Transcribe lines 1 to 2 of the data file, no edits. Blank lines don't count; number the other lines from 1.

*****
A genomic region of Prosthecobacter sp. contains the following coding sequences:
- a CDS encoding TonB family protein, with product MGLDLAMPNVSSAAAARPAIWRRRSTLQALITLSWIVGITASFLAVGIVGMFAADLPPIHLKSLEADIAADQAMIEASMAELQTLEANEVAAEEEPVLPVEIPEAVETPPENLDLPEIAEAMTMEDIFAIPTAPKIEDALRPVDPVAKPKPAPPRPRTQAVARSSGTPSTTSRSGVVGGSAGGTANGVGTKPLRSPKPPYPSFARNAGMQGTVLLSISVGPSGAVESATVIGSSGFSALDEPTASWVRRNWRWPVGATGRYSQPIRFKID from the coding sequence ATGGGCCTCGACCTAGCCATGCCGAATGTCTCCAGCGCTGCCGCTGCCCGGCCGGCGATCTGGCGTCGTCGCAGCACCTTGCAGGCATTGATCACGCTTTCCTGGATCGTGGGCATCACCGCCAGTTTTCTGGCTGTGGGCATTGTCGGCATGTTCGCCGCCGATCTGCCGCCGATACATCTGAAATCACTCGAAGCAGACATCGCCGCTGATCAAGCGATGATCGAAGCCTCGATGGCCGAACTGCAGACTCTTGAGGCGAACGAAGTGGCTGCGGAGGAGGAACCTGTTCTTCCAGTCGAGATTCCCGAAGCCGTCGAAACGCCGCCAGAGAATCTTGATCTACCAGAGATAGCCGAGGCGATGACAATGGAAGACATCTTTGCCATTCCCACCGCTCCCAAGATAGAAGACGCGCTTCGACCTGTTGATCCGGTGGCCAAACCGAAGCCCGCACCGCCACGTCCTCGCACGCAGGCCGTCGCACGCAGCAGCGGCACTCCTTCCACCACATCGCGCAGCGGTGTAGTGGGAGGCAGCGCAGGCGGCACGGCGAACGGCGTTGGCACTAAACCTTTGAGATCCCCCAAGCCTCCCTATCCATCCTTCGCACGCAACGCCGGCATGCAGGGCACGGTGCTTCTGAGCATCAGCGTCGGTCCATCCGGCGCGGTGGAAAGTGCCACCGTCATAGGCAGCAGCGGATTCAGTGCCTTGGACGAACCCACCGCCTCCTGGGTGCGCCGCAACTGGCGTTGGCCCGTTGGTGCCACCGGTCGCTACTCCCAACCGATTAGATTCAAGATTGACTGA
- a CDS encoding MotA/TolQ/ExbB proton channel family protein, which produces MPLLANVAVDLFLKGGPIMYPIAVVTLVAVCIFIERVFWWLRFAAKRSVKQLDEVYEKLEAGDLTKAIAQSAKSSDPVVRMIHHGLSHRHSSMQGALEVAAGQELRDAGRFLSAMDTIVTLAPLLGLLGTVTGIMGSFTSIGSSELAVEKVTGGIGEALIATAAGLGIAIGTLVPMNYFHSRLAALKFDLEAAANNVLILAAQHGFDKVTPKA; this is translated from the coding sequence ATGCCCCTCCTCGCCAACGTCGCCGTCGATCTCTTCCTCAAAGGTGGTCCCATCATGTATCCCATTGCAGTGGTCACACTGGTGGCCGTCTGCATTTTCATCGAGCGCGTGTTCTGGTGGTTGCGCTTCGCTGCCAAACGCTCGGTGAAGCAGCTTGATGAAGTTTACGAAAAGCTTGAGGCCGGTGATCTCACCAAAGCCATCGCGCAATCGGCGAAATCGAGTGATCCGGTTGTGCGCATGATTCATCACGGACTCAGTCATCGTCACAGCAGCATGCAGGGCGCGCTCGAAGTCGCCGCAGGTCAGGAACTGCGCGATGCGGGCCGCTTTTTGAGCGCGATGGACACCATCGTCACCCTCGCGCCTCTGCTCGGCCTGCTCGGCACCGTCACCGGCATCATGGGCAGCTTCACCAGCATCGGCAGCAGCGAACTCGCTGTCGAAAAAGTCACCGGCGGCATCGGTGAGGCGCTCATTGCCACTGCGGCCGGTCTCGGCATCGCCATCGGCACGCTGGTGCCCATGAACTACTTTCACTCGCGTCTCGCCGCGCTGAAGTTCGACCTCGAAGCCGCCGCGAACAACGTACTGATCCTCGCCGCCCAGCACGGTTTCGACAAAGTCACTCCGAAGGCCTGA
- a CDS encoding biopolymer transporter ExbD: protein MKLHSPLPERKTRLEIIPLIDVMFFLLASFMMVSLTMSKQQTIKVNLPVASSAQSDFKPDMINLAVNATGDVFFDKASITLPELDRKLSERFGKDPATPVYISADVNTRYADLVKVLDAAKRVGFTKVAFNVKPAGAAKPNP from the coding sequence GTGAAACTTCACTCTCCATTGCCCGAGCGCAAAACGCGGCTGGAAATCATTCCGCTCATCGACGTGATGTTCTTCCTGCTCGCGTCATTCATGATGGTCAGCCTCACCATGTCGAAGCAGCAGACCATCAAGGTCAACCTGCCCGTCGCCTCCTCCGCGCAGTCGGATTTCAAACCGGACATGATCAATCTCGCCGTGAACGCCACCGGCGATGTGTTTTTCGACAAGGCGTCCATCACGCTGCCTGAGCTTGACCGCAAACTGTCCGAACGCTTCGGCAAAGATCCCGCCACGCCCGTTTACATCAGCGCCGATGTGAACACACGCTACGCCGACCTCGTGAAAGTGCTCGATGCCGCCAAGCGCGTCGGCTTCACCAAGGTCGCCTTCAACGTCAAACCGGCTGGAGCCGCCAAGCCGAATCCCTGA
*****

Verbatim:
A genomic region of Prosthecobacter sp. contains the following coding sequences:
- a CDS encoding TonB family protein, with product MGLDLAMPNVSSAAAARPAIWRRRSTLQALITLSWIVGITASFLAVGIVGMFAADLPPIHLKSLEADIAADQAMIEASMAELQTLEANEVAAEEEPVLPVEIPEAVETPPENLDLPEIAEAMTMEDIFAIPTAPKIEDALRPVDPVAKPKPAPPRPRTQAVARSSGTPSTTSRSGVVGGSAGGTANGVGTKPLRSPKPPYPSFARNAGMQGTVLLSISVGPSGAVESATVIGSSGFSALDEPTASWVRRNWRWPVGATGRYSQPIRFKID from the coding sequence ATGGGCCTCGACCTAGCCATGCCGAATGTCTCCAGCGCTGCCGCTGCCCGGCCGGCGATCTGGCGTCGTCGCAGCACCTTGCAGGCATTGATCACGCTTTCCTGGATCGTGGGCATCACCGCCAGTTTTCTGGCTGTGGGCATTGTCGGCATGTTCGCCGCCGATCTGCCGCCGATACATCTGAAATCACTCGAAGCAGACATCGCCGCTGATCAAGCGATGATCGAAGCCTCGATGGCCGAACTGCAGACTCTTGAGGCGAACGAAGTGGCTGCGGAGGAGGAACCTGTTCTTCCAGTCGAGATTCCCGAAGCCGTCGAAACGCCGCCAGAGAATCTTGATCTACCAGAGATAGCCGAGGCGATGACAATGGAAGACATCTTTGCCATTCCCACCGCTCCCAAGATAGAAGACGCGCTTCGACCTGTTGATCCGGTGGCCAAACCGAAGCCCGCACCGCCACGTCCTCGCACGCAGGCCGTCGCACGCAGCAGCGGCACTCCTTCCACCACATCGCGCAGCGGTGTAGTGGGAGGCAGCGCAGGCGGCACGGCGAACGGCGTTGGCACTAAACCTTTGAGATCCCCCAAGCCTCCCTATCCATCCTTCGCACGCAACGCCGGCATGCAGGGCACGGTGCTTCTGAGCATCAGCGTCGGTCCATCCGGCGCGGTGGAAAGTGCCACCGTCATAGGCAGCAGCGGATTCAGTGCCTTGGACGAACCCACCGCCTCCTGGGTGCGCCGCAACTGGCGTTGGCCCGTTGGTGCCACCGGTCGCTACTCCCAACCGATTAGATTCAAGATTGACTGA